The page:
Monday, March 23, 2020

[NJFAC] Fwd: Left-Behinds Will be Left Behind during and after the CV Crisis

Frank Stricker introduces Helen Epstein, "Left Behind," a review-essay in The New York Review of Books, March 26, 2020, on Anne Case and Angus Deaton's Deaths of Despair and the Future of Capitalism, and Jennifer M. Silva, We're Still Here: Pain and Politics in the Heart of America.
            In response to the CV crisis, it is possible that Republicans and Democrats will see that trillions are spent to keep the economy from falling into a long Great Depression. (And, perhaps, help to re-elect Donald Trump.) But you can bet that not much will be done about deep social and economic problems, including these two: extreme income inequality and the dearth of good jobs. The people discussed in Helen Epstein's review won't get much help.
            For several years now Anne Case and Angus Deaton have studied the surprising upturn in mortality rates among white adults without bachelor's degrees. Deaths of despair, the authors call them. Suicides, drug overdoses, and alcohol-related deaths have risen among this population. Many of those suffering the sharpest increases in mortality are at the center of the opiod epidemic. Over the years they saw their world ripped apart when factories and other businesses shut down. They joined millions of black people in urban neighborhoods and rural areas around the country who, for decades, have been poor, unemployed, and victims of politicians and business leaders who don't care. Low-education white males, too, have been left behind by globalization, anti-unionism, automation, and taxing and spending policies that favor the rich and accentuate rather than moderate income inequality.
            Although major economic indexes have been improving for a decade and jobs are more plentiful than in 2010, there are still millions of drop-outs and left-behinds. Not much has been done for millions of them--white, black, or brown. The new progressives in Congress have programs that will help these people, but some Democratic Party leaders and funders are aggressively centrist. Worse, Republicans, starting with the President, are always working to take away health care for millions of Americans. They have not been willing to spend for a large-scale infrastructure program, they don't want to tax the rich for anything, and they won't lift the federal minimum wage from its sub-poverty level of $7.25. Mr. Trump has not succeeded in restoring manufacturing to its former glories, nor has he been able to "bring back" coal. Jennifer Silva's book is the sad story of joblessness and social disarray in a Pennsylvania coal town.         One wonders why poor whites in red states don't vote for politicians who are inclined to support real solutions. For now Democrats are more likely to be fixers than are Republicans.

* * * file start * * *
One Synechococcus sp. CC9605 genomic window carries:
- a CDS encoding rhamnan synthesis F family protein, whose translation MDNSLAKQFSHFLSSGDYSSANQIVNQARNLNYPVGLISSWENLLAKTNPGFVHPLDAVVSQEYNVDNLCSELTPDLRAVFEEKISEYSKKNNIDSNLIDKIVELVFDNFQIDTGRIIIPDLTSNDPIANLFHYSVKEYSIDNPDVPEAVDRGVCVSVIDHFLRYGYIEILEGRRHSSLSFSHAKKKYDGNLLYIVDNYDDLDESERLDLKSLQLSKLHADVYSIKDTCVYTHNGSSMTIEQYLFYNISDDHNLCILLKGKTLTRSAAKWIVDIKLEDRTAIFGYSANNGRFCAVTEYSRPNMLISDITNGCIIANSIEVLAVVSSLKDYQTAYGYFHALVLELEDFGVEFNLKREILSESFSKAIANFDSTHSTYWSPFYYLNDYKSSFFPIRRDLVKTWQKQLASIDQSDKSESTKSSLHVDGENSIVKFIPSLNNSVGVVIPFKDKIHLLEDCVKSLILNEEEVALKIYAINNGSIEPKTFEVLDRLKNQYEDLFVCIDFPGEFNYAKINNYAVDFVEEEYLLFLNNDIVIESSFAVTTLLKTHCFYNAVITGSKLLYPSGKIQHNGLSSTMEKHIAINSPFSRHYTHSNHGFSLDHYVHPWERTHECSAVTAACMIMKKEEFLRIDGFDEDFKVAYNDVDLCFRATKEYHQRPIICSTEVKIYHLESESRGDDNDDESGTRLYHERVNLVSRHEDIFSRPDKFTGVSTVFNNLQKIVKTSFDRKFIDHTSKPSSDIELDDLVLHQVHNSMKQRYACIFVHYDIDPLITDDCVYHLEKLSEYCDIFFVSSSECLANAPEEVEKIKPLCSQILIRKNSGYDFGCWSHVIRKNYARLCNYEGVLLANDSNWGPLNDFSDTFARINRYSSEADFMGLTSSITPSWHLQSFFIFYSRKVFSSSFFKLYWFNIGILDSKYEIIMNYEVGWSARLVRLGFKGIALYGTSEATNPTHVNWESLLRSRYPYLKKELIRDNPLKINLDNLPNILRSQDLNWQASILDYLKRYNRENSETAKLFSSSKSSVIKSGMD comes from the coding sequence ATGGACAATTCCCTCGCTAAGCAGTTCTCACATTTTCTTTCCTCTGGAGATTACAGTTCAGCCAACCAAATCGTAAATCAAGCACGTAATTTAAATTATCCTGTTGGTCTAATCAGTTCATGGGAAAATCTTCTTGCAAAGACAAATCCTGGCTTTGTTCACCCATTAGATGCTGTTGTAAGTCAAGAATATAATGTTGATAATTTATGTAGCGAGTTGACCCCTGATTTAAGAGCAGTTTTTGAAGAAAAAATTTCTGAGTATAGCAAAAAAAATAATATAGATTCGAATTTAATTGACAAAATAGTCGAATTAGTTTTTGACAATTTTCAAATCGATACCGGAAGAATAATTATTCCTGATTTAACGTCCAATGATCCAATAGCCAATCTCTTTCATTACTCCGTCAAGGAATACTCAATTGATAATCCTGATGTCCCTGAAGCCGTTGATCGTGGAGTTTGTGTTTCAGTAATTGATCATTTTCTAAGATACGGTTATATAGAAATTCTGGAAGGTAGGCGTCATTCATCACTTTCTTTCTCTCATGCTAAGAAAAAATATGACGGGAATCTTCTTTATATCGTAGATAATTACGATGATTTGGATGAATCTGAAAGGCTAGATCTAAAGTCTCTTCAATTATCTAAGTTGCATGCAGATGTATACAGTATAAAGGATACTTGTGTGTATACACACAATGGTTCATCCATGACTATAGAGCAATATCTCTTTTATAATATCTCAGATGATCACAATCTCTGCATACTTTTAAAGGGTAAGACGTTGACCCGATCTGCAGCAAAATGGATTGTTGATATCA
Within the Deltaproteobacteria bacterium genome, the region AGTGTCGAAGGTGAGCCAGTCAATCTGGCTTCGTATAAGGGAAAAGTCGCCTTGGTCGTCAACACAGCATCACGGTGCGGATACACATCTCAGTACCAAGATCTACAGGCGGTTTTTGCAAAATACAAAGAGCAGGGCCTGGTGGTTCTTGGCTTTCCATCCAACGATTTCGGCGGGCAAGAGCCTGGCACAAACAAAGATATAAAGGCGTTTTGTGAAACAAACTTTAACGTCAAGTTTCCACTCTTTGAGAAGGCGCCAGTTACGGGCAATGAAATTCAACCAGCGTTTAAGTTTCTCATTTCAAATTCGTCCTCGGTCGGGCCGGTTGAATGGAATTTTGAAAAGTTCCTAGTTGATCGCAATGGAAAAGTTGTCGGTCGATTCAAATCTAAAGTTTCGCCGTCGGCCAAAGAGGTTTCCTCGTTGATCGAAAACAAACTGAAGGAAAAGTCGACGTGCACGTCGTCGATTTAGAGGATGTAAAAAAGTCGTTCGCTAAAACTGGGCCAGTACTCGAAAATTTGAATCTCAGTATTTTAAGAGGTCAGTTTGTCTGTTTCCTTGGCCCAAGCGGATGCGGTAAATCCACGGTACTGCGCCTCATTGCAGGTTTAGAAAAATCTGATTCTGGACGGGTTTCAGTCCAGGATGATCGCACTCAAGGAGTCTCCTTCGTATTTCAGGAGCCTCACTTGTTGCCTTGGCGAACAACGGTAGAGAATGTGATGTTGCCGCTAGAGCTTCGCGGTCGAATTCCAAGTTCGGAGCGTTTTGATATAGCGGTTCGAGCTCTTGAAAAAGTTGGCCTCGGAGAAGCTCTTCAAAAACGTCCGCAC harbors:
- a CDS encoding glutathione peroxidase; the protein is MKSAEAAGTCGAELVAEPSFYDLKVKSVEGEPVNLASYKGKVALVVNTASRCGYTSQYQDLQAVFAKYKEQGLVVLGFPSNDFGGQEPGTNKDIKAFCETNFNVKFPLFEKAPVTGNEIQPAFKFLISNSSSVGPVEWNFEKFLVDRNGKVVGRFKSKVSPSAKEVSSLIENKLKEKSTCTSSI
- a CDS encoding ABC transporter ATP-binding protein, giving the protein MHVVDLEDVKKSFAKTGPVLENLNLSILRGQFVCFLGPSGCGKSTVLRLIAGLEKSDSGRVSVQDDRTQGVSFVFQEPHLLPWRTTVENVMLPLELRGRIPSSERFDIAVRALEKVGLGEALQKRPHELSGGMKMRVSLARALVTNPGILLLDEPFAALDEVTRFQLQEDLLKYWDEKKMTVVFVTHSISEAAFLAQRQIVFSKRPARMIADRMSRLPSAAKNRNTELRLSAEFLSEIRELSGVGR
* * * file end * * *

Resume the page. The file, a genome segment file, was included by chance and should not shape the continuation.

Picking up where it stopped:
I can think of several reasons why poor whites vote against their own economic interests. Racism is a major factor. For example, I might be receiving government benefits, but I feel good thinking that Democrats are the party of welfare-giveaways and the party of black people, who, undeservedly, get the lion's share of government benefits. Also, we know that Democrats love the immigrants and immigrants are the reason I don't have a good job. Other explanations include the so-called social issues such as gun rights, abortion rights, and gay rights. Also, as Helen Epstein suggests in her review, hyper- individualism and self-blame muddle people's heads about class power and about the realities of interdependence. This phenomenon may especially afflict poor white males (It's a white man's country, right? Why haven't I succeeded?) Many poor whites end up not voting or voting for politicians who are fighting to take their Medicaid away.
            One final explanation is that many Democrats, including presidents, have not been staunch champions of the working class for quite a while. In fact, until Trump, not one president of either party opposed free trade treaties that made it easier for businesses to export factory jobs. Bill Clinton pushed for NAFTA. (However, it is true that two thirds of Democrats in Congress voted against NAFTA while three fourths of Republicans voted for it.) In recent decades, few Democrats have worked hard to protect and expand unions. Some of this has changed in recent years, due to the influence of Bernie Sanders and people like him. Whether Joe Biden has gotten the message is not certain.

I believe that I have posted Helen Epstein's article on my Facebook page.
The views expressed here are Frank Stricker's, and do not represent the views of the National Jobs for All Network or California State University, Dominguez Hills.

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